Yongche has also tackled the taxi-finder sector with its own DaChe Xiaomi app.
The startup’s most recent investment saw it pick up $60 million in series C funding.
Uber is now operating in three Chinese cities, in direct rivalry to Yongche. However, Uber doesn’t seem concerned about Yongche, as the US startup has a much more flexible service that does more than Yongche’s focus on airport pick-ups for its limo service. Uber wants to take off in China in the same way that Chanel bags have done – as something that says you’ve arrived as you arrive.
Yongche has apps for iOS and Android.
Uber (in China)
Uber launched officially in China in February this year, about six months after rolling out its “secret Ubers” in a soft-launch in the country.
Sam Gellman, Uber’s head of growth for Asia, says that Singapore saw slightly stronger traction than any other city in the first six months of operation. But Shanghai exploded in an even greater way, displaying the fastest growth in demand of any of Uber’s markets around the world. The company declined to reveal how many Shanghai rides it has completed since the soft launch last year. Uber also operates in Shenzhen and Guangzhou.
There’s one big, black cloud hanging over UberBlack in China with a regulatory threat in Shanghai over apps being used in private car fleets.
Uber has apps for iOS and Android.
Across Southeast Asia
A handful of companies – focusing just on taxis and limos – are trying their hand across the whole of Southeast Asia. In many countries, they’re clashing head-on with homegrown apps and services in the same transport sectors.
German startup dynamo Rocket Internet is battling a host of Asian cab app rivals with EasyTaxi. It’s now operating across a few cities in Malaysia, Hong Kong, Taiwan, Vietnam, the Philippines, Pakistan, and Thailand.
Backed up by Rocket Internet’s huge funding war-chest, it’s looking to lure taxi drivers to the service in many key Asian cities. As is the usual Rocket strategy, it’s not afraid of venturing into emerging markets even where there are few smartphone users – such as in Pakistan.
When we checked in with EasyTaxi Pakistan at the start of this year, it was seeing 100 rides a day from its 30 taxi drivers in Lahore. Hardly a hot and in-demand service. But it’s early days.
EasyTaxi has apps for iOS and Android.
Malaysian startup MyTeksi has pan-Asian ambitions under its English brand, GrabTaxi. It’s a lot like EasyTaxi, and that’s the main rival the startup faces in the Philippines, Thailand, Singapore, Vietnam, and its home nation.
The app charges a flat extra fee for the pick-up; in the Philippines it’s PHP 70 (US$1.60), for example. The fact that you can rate taxi drivers is a plus point for it in some cities with less than reputable cab drivers.
The startup got funding last week to aid with its expansion.
GrabTaxi has apps for iOS and Android.
Uber first rolled into Singapore in October 2012. It then took a while to pop up in another Asian city, arriving in beta mode in Seoul in June 2013.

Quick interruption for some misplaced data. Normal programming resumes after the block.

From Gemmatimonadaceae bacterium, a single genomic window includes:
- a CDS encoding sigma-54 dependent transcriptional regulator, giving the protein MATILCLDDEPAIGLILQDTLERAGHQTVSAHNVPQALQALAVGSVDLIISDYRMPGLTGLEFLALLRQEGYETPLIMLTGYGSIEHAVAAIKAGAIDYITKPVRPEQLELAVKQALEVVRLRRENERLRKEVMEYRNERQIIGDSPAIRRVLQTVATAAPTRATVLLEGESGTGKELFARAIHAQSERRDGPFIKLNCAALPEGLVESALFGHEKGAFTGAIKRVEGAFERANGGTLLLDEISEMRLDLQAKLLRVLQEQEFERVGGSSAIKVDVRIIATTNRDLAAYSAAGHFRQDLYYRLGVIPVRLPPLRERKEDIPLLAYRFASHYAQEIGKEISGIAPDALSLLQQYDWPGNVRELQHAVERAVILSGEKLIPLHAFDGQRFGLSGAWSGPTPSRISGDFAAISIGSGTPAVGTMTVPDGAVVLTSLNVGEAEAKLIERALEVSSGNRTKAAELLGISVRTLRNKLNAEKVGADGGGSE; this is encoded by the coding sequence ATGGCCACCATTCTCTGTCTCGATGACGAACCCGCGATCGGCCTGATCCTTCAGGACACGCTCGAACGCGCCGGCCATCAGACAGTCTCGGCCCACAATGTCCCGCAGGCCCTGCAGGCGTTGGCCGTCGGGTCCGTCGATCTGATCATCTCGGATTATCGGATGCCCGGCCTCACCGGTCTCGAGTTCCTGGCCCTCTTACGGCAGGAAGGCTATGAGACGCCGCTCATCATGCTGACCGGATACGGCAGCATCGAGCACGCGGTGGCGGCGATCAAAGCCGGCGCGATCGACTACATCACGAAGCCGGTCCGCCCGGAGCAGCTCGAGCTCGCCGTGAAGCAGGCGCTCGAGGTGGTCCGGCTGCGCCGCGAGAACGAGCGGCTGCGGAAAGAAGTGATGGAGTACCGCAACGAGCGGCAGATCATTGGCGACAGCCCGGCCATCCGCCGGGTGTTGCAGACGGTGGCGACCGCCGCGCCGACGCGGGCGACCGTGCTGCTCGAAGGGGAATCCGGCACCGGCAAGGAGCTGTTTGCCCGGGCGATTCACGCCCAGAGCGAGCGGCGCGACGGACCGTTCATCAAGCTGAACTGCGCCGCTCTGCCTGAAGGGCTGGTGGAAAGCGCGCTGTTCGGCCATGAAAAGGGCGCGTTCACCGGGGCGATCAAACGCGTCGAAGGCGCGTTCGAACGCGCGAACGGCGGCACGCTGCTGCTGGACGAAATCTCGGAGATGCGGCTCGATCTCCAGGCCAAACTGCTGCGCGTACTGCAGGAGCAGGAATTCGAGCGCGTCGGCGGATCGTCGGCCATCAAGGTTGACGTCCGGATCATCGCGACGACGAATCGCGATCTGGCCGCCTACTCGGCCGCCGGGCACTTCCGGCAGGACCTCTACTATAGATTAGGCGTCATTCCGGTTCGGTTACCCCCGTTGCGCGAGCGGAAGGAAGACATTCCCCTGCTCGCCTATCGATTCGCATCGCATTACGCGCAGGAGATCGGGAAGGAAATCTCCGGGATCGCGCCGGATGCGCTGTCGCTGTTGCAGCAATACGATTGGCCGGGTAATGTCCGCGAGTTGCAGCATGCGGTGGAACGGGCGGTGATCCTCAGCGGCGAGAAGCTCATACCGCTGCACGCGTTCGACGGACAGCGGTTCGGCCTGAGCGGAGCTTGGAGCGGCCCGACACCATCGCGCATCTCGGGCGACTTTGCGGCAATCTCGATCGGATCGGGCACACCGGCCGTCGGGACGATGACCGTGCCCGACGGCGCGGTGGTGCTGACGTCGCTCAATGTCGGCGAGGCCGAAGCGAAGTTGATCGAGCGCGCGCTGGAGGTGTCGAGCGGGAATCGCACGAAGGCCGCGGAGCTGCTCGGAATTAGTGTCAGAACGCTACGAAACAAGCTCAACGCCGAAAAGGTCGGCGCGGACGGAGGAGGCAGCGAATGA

However, the service put the pedal to the metal last year, and now it’s present in 19 cities across Asia-Pacific.
Uber faces regulatory roadblocks in Manila, the capital of the Philippines, where transport apps are facing scrutiny from authorities for the first time.
Singapore looks to be a testing ground yet again for Uber as it experiments with UberX, which is the startup’s much more affordable – and much more disruptive – car-share service. The company is keeping quiet about UberX in Asia for now, but there are some cars out there in Singapore. Fares remain well below those of Uber’s flagship UberBlack tier. UberBlack charges a base rate of SG$7.00 (US$5.50) and a per-kilometer fee of SG$1.95 (US$1.50), while UberX charges a base fare of SG$3.50 (US$2.75) and a per-kilometer fee of SG$0.70 (US$0.55). UberX drivers in Singapore operate Toyota Corollas and Camrys.
As my colleague Josh Horwitz noted in his recent article on UberX:
Uber likes to refer to UberX as a cheaper version of UberBlack, and that’s true from the perspective of an average customer. From a regulatory perspective, however, the two tiers disrupt the traditional taxi industry from different angles. All UberBlack drivers hold licenses to operate commercial livery vehicles. In some markets this limits the pool of UberBlack drivers to those that work for big limo companies, while for other markets (in some US cities, for example), self-employed professional drivers qualify as well. Therefore, UberBlack threatens the taxi industry by pitting licensed livery vehicles – once thought to be ‘reservation only’ – against street cabs.
UberX is a different beast. In most US markets, anyone with a valid driver’s license can put on a tie, walk into a local Uber office, fill out some tests and paperwork, and become an UberX driver. Ordinary Johns and Janes can earn cash driving around customers. As a result, UberX not only threatens the taxi industry by increasing the number of for-hire vehicles on the road – it’s flat-out unregulated, privatized transportation, and it’s super convenient, too.
It’s costly to own a car in Singapore, which has prompted a diverse array of transport apps to emerge. For very short-term rentals – like, a few hours – there are things like iCarsClub, while for more conventional rentals there are aggregators like Drive.sg.